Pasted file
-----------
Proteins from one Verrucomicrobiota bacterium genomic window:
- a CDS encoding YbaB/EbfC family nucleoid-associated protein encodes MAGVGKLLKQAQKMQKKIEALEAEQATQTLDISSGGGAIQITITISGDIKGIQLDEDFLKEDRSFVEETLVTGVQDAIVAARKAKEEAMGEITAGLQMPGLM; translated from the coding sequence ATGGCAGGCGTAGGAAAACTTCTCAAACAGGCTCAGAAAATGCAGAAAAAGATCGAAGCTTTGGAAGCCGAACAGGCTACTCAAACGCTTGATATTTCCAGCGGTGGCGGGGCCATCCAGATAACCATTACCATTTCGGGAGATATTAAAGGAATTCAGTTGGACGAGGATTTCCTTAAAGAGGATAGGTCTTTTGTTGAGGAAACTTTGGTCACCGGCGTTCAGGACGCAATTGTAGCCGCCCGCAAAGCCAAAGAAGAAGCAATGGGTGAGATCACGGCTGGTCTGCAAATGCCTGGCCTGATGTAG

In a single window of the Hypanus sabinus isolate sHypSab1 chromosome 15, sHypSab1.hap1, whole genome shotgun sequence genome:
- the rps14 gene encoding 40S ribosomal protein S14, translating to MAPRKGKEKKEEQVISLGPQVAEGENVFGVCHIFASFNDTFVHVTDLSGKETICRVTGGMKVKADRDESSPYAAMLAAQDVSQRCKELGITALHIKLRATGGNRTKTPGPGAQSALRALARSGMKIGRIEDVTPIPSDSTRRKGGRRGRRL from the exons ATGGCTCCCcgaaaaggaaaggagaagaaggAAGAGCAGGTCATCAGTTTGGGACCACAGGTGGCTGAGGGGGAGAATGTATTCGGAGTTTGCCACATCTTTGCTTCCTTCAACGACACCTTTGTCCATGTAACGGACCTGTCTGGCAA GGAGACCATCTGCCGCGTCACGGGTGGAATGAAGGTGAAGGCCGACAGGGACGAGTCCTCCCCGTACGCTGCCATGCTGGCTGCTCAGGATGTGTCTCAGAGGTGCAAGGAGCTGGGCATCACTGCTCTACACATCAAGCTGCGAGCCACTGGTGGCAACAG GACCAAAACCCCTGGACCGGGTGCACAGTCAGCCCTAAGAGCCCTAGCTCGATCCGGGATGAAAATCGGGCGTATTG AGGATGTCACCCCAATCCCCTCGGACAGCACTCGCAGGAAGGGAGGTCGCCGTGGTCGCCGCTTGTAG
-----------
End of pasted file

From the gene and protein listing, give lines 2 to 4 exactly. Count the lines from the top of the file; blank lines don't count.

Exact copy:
- a CDS encoding YbaB/EbfC family nucleoid-associated protein encodes MAGVGKLLKQAQKMQKKIEALEAEQATQTLDISSGGGAIQITITISGDIKGIQLDEDFLKEDRSFVEETLVTGVQDAIVAARKAKEEAMGEITAGLQMPGLM; translated from the coding sequence ATGGCAGGCGTAGGAAAACTTCTCAAACAGGCTCAGAAAATGCAGAAAAAGATCGAAGCTTTGGAAGCCGAACAGGCTACTCAAACGCTTGATATTTCCAGCGGTGGCGGGGCCATCCAGATAACCATTACCATTTCGGGAGATATTAAAGGAATTCAGTTGGACGAGGATTTCCTTAAAGAGGATAGGTCTTTTGTTGAGGAAACTTTGGTCACCGGCGTTCAGGACGCAATTGTAGCCGCCCGCAAAGCCAAAGAAGAAGCAATGGGTGAGATCACGGCTGGTCTGCAAATGCCTGGCCTGATGTAG

In a single window of the Hypanus sabinus isolate sHypSab1 chromosome 15, sHypSab1.hap1, whole genome shotgun sequence genome:
- the rps14 gene encoding 40S ribosomal protein S14, translating to MAPRKGKEKKEEQVISLGPQVAEGENVFGVCHIFASFNDTFVHVTDLSGKETICRVTGGMKVKADRDESSPYAAMLAAQDVSQRCKELGITALHIKLRATGGNRTKTPGPGAQSALRALARSGMKIGRIEDVTPIPSDSTRRKGGRRGRRL from the exons ATGGCTCCCcgaaaaggaaaggagaagaaggAAGAGCAGGTCATCAGTTTGGGACCACAGGTGGCTGAGGGGGAGAATGTATTCGGAGTTTGCCACATCTTTGCTTCCTTCAACGACACCTTTGTCCATGTAACGGACCTGTCTGGCAA GGAGACCATCTGCCGCGTCACGGGTGGAATGAAGGTGAAGGCCGACAGGGACGAGTCCTCCCCGTACGCTGCCATGCTGGCTGCTCAGGATGTGTCTCAGAGGTGCAAGGAGCTGGGCATCACTGCTCTACACATCAAGCTGCGAGCCACTGGTGGCAACAG GACCAAAACCCCTGGACCGGGTGCACAGTCAGCCCTAAGAGCCCTAGCTCGATCCGGGATGAAAATCGGGCGTATTG AGGATGTCACCCCAATCCCCTCGGACAGCACTCGCAGGAAGGGAGGTCGCCGTGGTCGCCGCTTGTAG